From the Editor’s Desk: November 2014

This year, we are experiencing more than just the change in the weather; we are also experiencing the change in the way in which the government works.

The trend over the last couple of decades has been that after the general elections are over the governing political party got busy with its coalition partners, sorting and dividing the ministerial portfolios, much like distributing the loot after a campaign, and having done that, settled into an unperturbed mode to enjoy their spoils till it was time to make the preparations for the next general elections.

The common man – the ‘Aam Aadmi’ – the ‘Janta’ who has not only invested his hopes but has also funded those in power through the direct and indirect taxes that he pays is largely forgotten and considered more of an inconvenience than the person to whom the elected representative is answerable. There appears to be no accountability and even the annual budgets that are laid before him are so complex and fuzzy that they appear to be designed more to confuse than to illuminate his mind. In sheer frustration and disillusionment, life moves on, memories fade, and the ‘aam aadmi’ becomes too busy earning his livelihood to keep track.

This time however, the ‘winds of change’ have started blowing. We have a new man with a clear mandate at the helm. He does not have to kowtow to the whimsical demands of any coalition partners. People can see that the new PM, Narendra Modi, is making visible efforts that are backed by action to steer the nation towards progress. Old methodologies, processes and laws are being re-evaluated, tweaked or junked to make way for a more efficient way of functioning that makes life simple, comfortable, predictable and prosperous for all.

Archaic laws, some from the British era, are being abolished as the government has put in motion a plan to repeal as many as 987 obsolete laws! The law ministry will bring a new bill in the winter session of Parliament to repeal 287 obsolete laws and junk about 700 Appropriation Acts that have lost relevance. This purging should have been done regularly by past governments so that our laws and governing systems remain modern, keeping pace with the changing world order, economy, technology and lifestyle.

The Centre aims to amend the Motor Vehicles Act in Parliament’s winter session. Driving an uninsured car or motorcycle may soon cost you dear, if proposals given in the new Road Transport & Safety Bill are passed. A truck driver caught driving without the insurance policy may have to pay as much as Rs.75000! Soon, penalties for repeated violations may go beyond fines and lead to permanent loss of license. More than the extent of fine, it is the ability not to drive that would be very inconvenient and incapacitating for the offenders…hopefully bringing in the much needed discipline, decorum and etiquette on our roads. This change is needed, as about 16 people die and 58 are injured every hour in India due to road accidents – the death rate, in fact, is equivalent to wiping out about 40 per cent of the population of a small nation like Maldives in a year!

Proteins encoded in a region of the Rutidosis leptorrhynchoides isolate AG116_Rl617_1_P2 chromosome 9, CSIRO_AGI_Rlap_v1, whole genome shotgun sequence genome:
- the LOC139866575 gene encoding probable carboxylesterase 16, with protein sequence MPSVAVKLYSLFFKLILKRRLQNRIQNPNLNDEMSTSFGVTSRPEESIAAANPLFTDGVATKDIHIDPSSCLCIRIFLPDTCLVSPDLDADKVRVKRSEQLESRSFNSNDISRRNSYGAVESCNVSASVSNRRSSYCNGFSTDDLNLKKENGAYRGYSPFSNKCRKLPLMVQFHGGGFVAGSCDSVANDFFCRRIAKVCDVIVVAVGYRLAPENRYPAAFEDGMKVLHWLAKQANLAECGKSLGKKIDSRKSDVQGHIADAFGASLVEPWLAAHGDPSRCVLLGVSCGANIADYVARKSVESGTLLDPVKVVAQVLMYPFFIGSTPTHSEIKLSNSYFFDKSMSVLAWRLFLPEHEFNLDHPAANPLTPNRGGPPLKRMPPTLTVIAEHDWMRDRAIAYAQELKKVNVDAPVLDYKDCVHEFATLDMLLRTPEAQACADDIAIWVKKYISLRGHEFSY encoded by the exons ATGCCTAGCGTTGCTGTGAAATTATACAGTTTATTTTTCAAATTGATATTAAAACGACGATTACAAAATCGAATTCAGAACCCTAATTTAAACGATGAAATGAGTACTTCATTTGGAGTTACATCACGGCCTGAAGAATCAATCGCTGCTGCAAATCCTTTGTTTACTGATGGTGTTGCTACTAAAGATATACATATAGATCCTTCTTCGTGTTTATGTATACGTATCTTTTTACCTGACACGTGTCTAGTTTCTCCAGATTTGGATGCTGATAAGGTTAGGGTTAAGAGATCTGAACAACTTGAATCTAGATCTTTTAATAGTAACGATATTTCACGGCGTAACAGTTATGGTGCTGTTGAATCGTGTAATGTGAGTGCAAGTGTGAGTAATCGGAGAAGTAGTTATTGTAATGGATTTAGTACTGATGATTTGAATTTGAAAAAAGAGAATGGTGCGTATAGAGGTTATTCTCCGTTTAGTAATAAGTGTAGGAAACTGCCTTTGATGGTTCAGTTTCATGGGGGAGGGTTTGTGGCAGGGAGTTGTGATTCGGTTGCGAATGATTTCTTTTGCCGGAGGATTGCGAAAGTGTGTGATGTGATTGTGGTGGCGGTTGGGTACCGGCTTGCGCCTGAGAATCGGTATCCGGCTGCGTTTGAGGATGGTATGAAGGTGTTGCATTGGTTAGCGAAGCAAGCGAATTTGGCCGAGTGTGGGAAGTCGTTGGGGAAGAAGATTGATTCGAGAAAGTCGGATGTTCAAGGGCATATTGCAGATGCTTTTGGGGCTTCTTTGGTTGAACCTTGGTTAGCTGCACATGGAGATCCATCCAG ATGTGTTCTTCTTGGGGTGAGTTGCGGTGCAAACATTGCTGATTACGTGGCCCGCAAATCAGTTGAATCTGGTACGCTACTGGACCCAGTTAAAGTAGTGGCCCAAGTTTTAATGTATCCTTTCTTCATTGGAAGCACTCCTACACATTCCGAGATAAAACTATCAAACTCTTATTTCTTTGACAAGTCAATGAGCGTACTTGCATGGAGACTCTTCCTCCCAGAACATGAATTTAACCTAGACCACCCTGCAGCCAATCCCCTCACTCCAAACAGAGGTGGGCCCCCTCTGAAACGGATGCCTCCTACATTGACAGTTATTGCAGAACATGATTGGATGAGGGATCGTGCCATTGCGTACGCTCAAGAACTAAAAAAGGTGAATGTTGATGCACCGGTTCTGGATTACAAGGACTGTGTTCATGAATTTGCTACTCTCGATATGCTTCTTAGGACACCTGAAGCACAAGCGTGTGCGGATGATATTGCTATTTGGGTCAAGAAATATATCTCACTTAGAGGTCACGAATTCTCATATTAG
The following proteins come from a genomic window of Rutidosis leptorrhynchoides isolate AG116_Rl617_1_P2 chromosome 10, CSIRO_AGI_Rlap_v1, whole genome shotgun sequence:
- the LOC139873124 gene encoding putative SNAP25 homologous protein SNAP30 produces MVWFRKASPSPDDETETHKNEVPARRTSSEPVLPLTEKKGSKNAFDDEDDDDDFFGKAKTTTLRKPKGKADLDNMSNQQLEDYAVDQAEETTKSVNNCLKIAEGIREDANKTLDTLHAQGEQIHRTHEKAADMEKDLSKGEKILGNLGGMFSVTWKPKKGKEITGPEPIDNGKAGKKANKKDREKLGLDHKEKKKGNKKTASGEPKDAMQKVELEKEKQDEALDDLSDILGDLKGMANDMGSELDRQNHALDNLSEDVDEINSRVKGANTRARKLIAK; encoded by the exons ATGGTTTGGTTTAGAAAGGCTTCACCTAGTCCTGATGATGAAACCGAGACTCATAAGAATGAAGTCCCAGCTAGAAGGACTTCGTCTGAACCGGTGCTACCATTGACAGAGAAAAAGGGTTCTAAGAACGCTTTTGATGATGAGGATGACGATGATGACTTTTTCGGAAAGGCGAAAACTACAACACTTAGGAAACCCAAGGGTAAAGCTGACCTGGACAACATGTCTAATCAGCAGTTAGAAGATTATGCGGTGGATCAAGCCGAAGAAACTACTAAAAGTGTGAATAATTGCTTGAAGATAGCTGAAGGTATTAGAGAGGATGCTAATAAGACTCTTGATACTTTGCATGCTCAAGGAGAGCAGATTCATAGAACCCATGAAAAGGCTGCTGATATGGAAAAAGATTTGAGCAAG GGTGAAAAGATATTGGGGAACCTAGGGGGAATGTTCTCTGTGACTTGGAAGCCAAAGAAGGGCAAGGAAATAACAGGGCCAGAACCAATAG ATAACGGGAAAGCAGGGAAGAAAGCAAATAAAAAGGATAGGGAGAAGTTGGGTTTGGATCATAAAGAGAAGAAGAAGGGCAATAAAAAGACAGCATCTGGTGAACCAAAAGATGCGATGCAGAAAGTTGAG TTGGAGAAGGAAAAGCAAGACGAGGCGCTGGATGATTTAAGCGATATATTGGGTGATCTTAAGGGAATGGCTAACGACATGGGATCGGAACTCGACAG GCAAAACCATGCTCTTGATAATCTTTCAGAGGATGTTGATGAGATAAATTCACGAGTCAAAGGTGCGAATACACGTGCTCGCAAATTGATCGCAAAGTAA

The government will have to embrace technology and use it in a very big way if it wants to have the proposed unified driver licensing system across the country, automated testing to eliminate human bias in testing, a unified vehicle registration system in India linked with insurance, vehicle offences and fitness, electronic and online submission of application for registration. In order to improve the enforcement of traffic regulations, cities with population of over 10 lakh will be equipped with automated traffic law enforcement systems, comprising of CCTV and speed check cameras and e-challan systems.

The government will also have to work on the development of an electronic platform to ensure collection, distribution and reconciliation of revenue between the various states in a seamless manner to remove the inconvenience the taxpayers face today.

The change within the government is happening. It’s real, as was evident from the Private Security Industry’s engagement with the Ministry of Home Affairs recently. Read our cover story this month.

Till we meet again next month, Cheers and Happy Reading!


G B Singh

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